Monday, 9 January 2012

The Essence of Bread - Part 2

Link to Part 1

The trouble with ratios is that they don't explain absolutely everything. Even if you've never made bread before, you probably know that if you just bunged some flour, water and yeast together and didn't do anything else, you wouldn't end up with bread.

So I've also been looking into basic technique. The book, Ratio, gives an acceptable overview but I think even that assumed a bit of prior knowledge, and I was starting from a complete blank. I spent a while looking up simple techniques and things, and decided I had a decent enough idea to give it a try.

I had trouble with kneading. And I still don't know why really. As far as I know, I wasn't going anything out of the ordinary in terms of actual technique, and all the information I'd found said that the consistency would change within ten minutes or so. But I kneaded for nearly twenty-five minutes, and the texture hadn't changed at all. Eventually I gave up and carried on, and it wasn't completely ruined (as I thought it might be).

Rising was another complicated one. Pretty much every recipe and piece of advice suggests a different number of rises, different timings, different techniques. Most of the information seems to claim that a slower rise, or more separate rises, improve the flavour, but apart from that, the only consistent thing I read was "until doubled in size". Seems like whatever you're doing with your bread, you should do it until it's doubled in size. So I made it simple for myself and let it rise until 'doubled in size', then beat it down, kneaded and let it rise the same again.

At first it didn't seem to be doing anything at all, so I put the oven on the lowest setting it has, and then put the dough in the top oven, so it would be just slightly warm. And that seemed to get it going nicely.

For the actual cooking, I followed what it said in the book, because it suggested cooking at a high temperature for the first ten minutes, then a lower temperature for the rest. Although I did lower my temperatures because I use a fan oven.

And do you know what? It was actually bread! With all the niggles and small mistakes and guesswork, the thing I took out of my oven was definitely really bread.

So here it is. It's not a recipe (I'd never do that to you), but it's my overview of what I've learnt about bread.

  • The ratio is 5:3. I sieve the flour because it feels like I should, but I doubt anything bad would happen if you didn't. Put the water in, then the yeast. Like I said I use instant yeast, round about 1% of the weight of flour. Give or take. Less will make it rise slower, more will make it rise faster. Apparently, the slower the rise, the better the flavour, so if you can, it's better to use less. I also put in some salt and sugar. Salt for the flavour, and sugar for the yeast. I used about the same amounts of yeast, sugar and salt, to make life easy.
  • Mix it around until it looks like dough. You can add more flour or water if you need to, don't be too precious about the ratio. A mistake I made was getting nervous about the dough being too sticky, but I think it's worse to add too much extra flour than extra water.
  • Kneading is still a bit of a mystery to me. Supposedly, you knead until the dough is smooth and stretchy, and you could stretch a piece of it until it goes transparent without it breaking. That never happened to mine, but like I said, it was still bread. If in doubt, I'd recommend kneading it for about ten minutes and then just carrying on.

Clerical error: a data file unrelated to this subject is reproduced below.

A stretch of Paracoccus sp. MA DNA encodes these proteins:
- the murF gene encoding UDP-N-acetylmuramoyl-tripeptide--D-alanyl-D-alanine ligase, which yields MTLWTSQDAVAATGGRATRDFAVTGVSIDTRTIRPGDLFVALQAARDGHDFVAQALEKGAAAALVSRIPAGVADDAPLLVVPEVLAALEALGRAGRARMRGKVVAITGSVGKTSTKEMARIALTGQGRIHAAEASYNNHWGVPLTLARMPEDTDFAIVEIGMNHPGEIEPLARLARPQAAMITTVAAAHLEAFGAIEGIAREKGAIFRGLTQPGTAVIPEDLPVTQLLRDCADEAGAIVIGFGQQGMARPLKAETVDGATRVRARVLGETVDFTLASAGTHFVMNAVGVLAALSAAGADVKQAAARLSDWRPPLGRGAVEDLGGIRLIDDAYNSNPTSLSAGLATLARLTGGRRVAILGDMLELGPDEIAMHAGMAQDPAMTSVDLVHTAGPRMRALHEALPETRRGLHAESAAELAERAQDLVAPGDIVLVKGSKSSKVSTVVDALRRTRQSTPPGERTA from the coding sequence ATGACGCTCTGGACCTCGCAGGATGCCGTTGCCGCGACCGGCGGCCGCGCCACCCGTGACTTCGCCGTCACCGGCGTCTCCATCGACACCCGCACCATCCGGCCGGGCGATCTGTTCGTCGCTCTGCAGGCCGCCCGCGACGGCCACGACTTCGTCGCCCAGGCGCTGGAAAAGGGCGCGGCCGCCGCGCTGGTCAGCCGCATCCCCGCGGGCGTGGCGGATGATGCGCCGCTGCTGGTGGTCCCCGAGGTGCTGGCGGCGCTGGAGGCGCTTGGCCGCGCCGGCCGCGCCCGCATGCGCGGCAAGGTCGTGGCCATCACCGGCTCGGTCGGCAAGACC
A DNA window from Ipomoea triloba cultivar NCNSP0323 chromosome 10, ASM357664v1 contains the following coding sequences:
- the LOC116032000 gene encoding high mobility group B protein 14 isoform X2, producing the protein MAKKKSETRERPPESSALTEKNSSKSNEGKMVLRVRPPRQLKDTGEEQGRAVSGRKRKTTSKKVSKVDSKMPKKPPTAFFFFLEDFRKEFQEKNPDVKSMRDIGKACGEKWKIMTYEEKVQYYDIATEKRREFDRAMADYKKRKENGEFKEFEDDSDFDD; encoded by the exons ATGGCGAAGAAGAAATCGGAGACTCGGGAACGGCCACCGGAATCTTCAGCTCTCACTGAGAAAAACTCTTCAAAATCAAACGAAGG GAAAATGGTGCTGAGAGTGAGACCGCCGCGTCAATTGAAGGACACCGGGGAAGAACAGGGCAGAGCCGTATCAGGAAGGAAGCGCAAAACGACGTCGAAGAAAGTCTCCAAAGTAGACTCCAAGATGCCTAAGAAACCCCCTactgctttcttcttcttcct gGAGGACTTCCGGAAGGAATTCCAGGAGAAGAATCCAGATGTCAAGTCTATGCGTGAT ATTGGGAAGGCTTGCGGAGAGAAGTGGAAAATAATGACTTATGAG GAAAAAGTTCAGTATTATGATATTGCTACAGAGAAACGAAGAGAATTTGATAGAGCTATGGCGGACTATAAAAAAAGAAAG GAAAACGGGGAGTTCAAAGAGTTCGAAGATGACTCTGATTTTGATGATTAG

• Then comes rising. If you have a warm room or a warm spot like an airing cupboard, then use that. I put mine in the top oven, with the bottom oven on the lowest heat possible. With the amount of yeast I used, it'll be somewhere between 1 and 2 hours, most likely, but the 'until doubled in size' is a good guide. Then 'punch it down' (literally, just punch it), knead it again but not for long, and let it rise again, just the same as before. Except this time, put it in the shape/tin/tray you're going to be cooking it on. Into the loaf pan, onto the tray, whatever it's going to be - we won't be kneading it again before it cooks.
  • Now you cook it. For about the first ten minutes, cook it at a high temperature, about 230C (or 220 for a fan oven). After that, lower the temperature to about 190C (or 180 for a fan oven), and cook it until it's done. That could be anything between 30 and 50 minutes, depending on the size and so on. Another common phrase is 'until it sounds hollow' when you tap it on the bottom. 
  • When you take it out, wait until it's completely cooled down before you cut it (no matter how tempting it might be!), otherwise it'll go doughy and not nice.
That's pretty much it. Good luck with all your future baking endeavours!


  1. What temperatures please? I would like to make bread, though.

  2. Whoops! :$ What an embarrassing booboo :P Updated, thanks for letting me know :)

  3. I have recently started baking bread after a 25 year lay off. I realise that I don't understand the function of salt in the mix. Can you please enlightenment to the function (tho' I recognise that this is chemistry not maths) and the appropriate ratio of salt to flour? Many thanks.

    1. Glad to hear it! The salt is actually only in it for flavour, the bread would work perfectly well without it, it just wouldn't taste of much. In fact, if you add too much salt, it can kill the yeast. I use roughly the same amount of salt, sugar and yeast, to make it easy for myself. So if you made a batch with 500g of flour, I'd suggest about 5g of yeast, 5g of salt and 5g of sugar. :)